Preet Bharara: Right off the bat, you’re going to see, I think, a focused line of questioning from both the chair and the ranking member, possibly maybe even probably done by professional staff members, many of whom probably have a deeper and closer understanding of the facts because they’re the ones who are doing the questioning behind closed doors, doing the long deposition preparation, and deposition-taking. It should be, I think, a little bit more fruitful from the point of view of shedding light on conduct.
Preet Bharara: Then after that, after the chair and the ranking member get their long opportunity with the witnesses, “The resolution,” says the committee, “shall proceed with questioning under the five-minute rule pursuant to clause 2J, 2A of Rule 11, which means back to the circus.
Elizabeth: Hey, Preet. This is Elizabeth calling from Minneapolis. I am super excited to come to your show here on November 5th. I also recently joined The Insider, so I think I must be a groupie now. You have cured me through some really dark days, my friend, and I’m betting that a bunch of your listeners feel the same way.
Elizabeth: My question for you is this: how do you get through your own dark days? You are such a voice of reason in this insanity, and I love listening to your podcast more than I can say. Thanks a lot. As an aside, my little brother Paul worked with your little brother Vinnie. Pretty cool, huh? Bye.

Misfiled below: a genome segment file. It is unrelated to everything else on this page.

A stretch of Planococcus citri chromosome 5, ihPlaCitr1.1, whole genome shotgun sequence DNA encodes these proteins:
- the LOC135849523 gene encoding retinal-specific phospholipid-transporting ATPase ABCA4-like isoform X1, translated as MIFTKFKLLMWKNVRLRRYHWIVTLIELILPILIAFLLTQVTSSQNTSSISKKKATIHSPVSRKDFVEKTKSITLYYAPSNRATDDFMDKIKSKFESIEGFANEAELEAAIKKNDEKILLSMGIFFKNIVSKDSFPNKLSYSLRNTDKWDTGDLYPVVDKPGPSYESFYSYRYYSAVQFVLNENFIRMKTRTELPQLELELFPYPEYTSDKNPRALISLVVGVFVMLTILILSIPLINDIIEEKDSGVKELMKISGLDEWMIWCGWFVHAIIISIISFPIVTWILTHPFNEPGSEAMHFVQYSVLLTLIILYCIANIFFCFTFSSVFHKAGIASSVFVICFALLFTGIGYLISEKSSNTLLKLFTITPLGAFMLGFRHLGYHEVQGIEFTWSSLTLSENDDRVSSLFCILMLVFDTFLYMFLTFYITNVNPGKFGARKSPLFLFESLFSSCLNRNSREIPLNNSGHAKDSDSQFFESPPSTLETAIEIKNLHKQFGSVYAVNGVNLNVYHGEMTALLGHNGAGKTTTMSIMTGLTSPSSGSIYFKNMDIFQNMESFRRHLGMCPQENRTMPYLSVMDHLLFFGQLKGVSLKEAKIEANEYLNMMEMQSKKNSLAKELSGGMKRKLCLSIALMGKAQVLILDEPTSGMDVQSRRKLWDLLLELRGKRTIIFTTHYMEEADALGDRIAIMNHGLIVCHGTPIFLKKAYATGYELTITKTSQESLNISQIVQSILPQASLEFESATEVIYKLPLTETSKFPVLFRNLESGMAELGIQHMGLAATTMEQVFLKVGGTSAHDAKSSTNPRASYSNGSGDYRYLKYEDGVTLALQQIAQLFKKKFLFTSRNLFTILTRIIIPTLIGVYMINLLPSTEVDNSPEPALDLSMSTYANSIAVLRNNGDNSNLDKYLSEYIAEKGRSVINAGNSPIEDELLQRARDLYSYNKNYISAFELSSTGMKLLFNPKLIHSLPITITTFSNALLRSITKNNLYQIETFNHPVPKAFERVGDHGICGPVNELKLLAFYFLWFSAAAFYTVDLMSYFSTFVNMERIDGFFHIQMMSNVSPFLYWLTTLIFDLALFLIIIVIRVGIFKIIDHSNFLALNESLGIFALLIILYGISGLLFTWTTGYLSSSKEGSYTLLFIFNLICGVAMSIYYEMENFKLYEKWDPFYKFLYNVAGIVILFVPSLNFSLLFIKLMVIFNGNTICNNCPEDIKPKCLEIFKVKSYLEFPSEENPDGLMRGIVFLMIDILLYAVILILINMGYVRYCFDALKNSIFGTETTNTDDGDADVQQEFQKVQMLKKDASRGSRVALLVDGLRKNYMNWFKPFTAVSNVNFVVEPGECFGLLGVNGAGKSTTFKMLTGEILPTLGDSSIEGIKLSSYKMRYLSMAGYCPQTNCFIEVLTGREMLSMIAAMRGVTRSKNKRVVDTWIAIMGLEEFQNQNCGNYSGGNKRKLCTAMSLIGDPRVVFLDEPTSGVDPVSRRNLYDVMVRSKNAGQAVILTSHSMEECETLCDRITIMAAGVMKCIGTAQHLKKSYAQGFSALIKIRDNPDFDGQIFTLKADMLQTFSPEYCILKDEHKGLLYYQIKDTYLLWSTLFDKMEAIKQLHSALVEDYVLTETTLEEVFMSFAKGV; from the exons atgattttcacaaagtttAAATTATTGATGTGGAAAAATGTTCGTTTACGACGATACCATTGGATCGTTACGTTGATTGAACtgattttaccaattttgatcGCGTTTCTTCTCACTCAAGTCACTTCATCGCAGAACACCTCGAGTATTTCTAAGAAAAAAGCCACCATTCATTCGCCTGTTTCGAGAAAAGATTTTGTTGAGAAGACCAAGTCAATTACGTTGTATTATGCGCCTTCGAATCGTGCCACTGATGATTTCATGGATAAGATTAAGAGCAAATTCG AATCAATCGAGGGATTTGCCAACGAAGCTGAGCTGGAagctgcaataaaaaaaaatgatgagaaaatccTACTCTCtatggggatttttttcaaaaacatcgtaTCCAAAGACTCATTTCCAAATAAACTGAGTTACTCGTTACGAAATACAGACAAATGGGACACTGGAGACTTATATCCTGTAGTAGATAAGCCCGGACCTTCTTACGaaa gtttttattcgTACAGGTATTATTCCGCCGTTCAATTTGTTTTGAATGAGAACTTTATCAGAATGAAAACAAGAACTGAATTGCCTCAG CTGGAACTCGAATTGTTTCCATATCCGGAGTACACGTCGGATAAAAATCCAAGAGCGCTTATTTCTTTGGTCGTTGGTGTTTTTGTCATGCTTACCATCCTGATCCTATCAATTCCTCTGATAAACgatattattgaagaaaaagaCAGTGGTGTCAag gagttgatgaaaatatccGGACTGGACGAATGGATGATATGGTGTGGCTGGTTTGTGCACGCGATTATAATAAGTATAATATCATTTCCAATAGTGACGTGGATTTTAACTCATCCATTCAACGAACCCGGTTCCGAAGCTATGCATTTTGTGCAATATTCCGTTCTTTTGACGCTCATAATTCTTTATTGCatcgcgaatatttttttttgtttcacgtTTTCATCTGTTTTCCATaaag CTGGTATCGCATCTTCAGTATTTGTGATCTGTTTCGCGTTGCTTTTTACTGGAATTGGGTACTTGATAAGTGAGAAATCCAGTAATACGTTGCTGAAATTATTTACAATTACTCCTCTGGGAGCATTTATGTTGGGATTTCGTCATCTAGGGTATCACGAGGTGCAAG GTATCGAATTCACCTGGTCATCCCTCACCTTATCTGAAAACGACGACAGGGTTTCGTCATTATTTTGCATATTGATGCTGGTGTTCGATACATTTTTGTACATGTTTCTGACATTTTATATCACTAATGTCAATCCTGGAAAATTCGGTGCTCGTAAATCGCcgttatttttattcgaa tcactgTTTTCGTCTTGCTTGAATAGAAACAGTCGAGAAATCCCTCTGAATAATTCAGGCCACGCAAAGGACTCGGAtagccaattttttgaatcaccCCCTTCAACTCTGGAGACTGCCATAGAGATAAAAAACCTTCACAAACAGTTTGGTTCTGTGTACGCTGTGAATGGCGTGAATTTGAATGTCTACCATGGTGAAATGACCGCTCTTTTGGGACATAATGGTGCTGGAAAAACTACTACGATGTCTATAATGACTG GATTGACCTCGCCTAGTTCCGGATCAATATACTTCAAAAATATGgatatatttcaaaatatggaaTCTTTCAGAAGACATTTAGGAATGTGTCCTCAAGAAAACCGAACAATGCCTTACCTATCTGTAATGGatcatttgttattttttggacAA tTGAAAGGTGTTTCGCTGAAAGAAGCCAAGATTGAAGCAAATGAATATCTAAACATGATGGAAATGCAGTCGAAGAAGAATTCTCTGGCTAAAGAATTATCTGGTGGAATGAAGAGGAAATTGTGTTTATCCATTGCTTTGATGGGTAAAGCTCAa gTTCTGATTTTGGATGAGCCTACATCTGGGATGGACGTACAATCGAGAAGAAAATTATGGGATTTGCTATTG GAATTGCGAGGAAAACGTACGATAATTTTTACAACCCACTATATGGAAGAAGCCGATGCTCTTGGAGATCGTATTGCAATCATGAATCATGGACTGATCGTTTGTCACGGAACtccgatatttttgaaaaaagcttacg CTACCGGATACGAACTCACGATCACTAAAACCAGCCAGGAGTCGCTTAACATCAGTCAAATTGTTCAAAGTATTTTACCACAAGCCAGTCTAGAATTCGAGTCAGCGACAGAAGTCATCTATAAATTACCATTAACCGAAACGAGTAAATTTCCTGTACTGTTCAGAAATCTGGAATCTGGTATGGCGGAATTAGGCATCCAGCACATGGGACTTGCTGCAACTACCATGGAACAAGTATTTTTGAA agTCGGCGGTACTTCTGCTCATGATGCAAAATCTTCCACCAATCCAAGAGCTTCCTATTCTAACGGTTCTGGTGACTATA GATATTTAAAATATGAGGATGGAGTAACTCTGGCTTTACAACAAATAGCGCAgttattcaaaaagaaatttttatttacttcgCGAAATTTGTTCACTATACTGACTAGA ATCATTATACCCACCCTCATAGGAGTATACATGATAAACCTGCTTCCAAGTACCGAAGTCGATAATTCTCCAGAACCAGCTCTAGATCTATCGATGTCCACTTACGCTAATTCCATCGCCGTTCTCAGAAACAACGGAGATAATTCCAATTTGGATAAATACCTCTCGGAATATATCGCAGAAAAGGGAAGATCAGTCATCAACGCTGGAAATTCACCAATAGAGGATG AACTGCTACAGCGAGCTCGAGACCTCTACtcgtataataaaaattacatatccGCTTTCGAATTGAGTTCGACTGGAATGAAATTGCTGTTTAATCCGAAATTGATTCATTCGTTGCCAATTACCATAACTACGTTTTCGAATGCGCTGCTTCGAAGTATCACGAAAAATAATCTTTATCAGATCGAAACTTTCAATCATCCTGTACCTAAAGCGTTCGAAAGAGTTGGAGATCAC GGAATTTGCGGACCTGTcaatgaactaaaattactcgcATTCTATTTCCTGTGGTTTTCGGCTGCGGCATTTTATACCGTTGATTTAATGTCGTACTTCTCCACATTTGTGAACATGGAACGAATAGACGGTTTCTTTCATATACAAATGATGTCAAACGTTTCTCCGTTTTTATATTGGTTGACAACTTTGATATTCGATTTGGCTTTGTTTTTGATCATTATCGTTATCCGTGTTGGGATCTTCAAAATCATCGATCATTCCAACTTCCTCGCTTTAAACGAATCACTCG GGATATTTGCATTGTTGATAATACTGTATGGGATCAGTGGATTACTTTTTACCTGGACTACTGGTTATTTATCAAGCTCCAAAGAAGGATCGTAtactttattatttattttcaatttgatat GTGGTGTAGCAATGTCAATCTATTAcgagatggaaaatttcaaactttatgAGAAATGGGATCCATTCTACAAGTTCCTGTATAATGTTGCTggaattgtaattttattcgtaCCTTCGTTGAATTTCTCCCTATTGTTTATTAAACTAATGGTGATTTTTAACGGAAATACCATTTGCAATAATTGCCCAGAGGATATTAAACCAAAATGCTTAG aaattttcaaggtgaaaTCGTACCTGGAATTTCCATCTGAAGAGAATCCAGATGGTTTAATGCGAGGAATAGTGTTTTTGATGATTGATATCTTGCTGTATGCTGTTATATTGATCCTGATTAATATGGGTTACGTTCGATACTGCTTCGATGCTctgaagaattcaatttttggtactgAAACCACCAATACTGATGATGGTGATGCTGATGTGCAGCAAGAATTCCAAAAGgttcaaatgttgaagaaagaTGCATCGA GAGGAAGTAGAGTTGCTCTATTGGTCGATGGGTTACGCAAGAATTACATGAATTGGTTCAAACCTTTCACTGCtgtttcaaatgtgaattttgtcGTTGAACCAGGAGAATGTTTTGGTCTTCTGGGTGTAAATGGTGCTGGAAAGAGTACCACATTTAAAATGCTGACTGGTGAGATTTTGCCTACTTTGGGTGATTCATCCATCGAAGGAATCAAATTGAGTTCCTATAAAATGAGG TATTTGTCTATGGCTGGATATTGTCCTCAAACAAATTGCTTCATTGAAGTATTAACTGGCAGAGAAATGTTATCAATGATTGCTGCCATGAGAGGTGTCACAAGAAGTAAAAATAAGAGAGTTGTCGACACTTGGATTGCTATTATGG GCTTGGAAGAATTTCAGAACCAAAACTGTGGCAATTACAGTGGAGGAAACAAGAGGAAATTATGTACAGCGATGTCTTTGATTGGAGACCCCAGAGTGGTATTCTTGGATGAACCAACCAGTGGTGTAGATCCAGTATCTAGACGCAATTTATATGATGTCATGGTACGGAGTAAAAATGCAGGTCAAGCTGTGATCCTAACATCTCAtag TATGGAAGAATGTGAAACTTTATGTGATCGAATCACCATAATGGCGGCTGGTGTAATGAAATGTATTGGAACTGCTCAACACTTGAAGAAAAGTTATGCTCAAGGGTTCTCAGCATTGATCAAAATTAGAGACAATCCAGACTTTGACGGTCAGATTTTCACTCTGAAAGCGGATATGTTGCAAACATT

Preet Bharara: Thanks, Elizabeth, for your call. I was wondering if the disclaimer would come about Paul and Vinnie. Paul also, by the way, your brother, was a law school classmate of mine at Columbia. Thanks for the kind words.
Preet Bharara: Everyone deals with difficulty differently. The way I think about it is I have deep concerns about the country. I have deep concerns about the undermining of the rule of law. I have deep concerns about this president and where he’s taking the country. But then I also have some perspective on these things.
Preet Bharara: It’s been a while, but from time to time I talk about some things that people should focus on outside of politics. George Will and I had a conversation on the Stay Tuned podcast some time ago where he said, “Look, there are other things in life. There’s music, there’s sports, there’s literature, and you need to have a balance between those things.”
Preet Bharara: I have three amazing kids, and I focus on them and my family. I see my parents. I still watch movies, not as many as I used to, and I don’t read as many books as I used to. But there are other things in life to think about other than politics. That’s point one.